They were real and they had “come out” five years ago to governments around the world, represented by a group that called themselves the Trust. The Trust had explained werewolves had always existed, living amongst humans, but due to persecution had slipped quite intentionally into hiding and mythology.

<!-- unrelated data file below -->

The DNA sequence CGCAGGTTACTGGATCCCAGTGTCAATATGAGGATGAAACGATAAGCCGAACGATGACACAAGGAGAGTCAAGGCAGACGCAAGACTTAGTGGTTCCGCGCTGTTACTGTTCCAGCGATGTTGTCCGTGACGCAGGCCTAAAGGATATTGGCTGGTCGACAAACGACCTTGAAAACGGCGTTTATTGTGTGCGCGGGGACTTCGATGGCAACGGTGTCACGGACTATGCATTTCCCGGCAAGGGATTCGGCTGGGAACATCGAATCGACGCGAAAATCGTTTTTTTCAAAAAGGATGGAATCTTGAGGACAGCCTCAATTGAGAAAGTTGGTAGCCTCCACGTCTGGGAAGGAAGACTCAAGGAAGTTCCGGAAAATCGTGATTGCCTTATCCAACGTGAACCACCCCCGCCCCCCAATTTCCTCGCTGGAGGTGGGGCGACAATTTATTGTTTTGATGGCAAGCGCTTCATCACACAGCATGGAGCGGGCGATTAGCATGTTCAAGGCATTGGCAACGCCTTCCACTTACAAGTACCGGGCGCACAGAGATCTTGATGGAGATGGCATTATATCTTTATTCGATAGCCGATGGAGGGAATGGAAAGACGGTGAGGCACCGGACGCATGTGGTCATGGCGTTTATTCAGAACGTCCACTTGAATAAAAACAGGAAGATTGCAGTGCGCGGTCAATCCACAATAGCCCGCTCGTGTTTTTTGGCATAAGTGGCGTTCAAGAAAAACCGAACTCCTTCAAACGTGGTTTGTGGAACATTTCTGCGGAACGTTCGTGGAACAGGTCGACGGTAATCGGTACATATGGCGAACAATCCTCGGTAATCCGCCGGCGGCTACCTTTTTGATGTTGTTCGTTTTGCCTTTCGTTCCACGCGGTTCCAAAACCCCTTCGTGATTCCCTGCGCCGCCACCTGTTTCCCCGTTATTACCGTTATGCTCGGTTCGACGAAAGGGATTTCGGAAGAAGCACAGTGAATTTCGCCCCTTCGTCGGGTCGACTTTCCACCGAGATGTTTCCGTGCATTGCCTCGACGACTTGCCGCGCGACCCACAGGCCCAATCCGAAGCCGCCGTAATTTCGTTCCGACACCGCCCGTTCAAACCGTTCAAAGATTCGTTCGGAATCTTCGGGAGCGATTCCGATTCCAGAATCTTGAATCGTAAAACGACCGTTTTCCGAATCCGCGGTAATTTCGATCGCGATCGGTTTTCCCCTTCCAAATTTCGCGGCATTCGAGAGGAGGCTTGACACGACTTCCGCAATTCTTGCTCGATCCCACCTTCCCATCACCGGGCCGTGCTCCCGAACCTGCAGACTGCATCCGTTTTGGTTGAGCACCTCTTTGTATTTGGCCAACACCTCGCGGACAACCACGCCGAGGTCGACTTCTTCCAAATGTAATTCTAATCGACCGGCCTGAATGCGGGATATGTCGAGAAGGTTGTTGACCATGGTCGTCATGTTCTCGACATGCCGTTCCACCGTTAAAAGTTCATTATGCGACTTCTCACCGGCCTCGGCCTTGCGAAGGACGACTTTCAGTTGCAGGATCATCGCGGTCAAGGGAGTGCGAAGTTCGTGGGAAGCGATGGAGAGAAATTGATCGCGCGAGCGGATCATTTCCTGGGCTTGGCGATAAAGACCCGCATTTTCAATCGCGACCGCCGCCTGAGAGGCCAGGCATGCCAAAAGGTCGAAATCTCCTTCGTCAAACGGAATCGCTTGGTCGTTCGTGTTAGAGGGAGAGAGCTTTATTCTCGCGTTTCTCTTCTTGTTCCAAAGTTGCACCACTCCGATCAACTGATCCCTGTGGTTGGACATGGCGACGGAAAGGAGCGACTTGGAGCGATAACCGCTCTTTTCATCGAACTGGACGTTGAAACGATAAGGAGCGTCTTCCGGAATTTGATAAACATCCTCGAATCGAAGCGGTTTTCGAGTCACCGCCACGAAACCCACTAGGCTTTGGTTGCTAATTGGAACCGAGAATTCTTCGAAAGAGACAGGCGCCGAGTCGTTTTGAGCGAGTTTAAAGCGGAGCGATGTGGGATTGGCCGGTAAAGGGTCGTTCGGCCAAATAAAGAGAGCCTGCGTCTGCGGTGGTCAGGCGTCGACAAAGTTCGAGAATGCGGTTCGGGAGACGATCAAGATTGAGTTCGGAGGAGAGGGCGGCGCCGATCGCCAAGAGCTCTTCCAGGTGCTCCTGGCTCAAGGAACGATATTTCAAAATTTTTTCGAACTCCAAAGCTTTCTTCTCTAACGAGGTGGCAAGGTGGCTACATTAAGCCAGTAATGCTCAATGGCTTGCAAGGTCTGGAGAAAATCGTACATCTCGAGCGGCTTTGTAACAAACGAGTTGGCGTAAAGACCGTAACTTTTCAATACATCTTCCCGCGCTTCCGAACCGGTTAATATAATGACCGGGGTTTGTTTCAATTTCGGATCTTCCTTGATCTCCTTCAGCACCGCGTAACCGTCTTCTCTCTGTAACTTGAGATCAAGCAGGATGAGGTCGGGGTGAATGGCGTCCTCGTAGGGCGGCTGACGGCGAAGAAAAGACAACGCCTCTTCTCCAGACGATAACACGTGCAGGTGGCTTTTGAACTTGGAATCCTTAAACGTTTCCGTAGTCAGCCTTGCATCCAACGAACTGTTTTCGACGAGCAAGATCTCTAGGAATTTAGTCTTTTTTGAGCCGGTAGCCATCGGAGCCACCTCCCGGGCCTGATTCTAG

When The Wolf at the Door opens, it’s been a year since the attack and Cooper is struggling to come to terms with the truth and the physical effects of the attack (he’s missing six and a half feet of small intestine). He’s still learning the ropes as a BSI agent, and isn’t sure how he feels about werewolves or his career change; his partner has taught him to be wary and suspicious of all wolves, but Cooper is more fascinated and curious than anything else. His uncertainty at work and the need to keep his job a secret from his family has him increasingly on edge. Another dangerous run-in when chasing down a wolf leads to a drunken night worrying about his future… until he’s awoken by a call from his supervisor asking him to come in for a surprise meeting. Instead of the reprimand he expects, he’s assigned a new case investigating a string of mysterious deaths in Maine that might be linked to a wolf. But there’s a caveat. After a recent increase in tensions between the overstretched BSI and increasingly frustrated Trust, the agencies are trying something new: partnering BSI and Trust agents.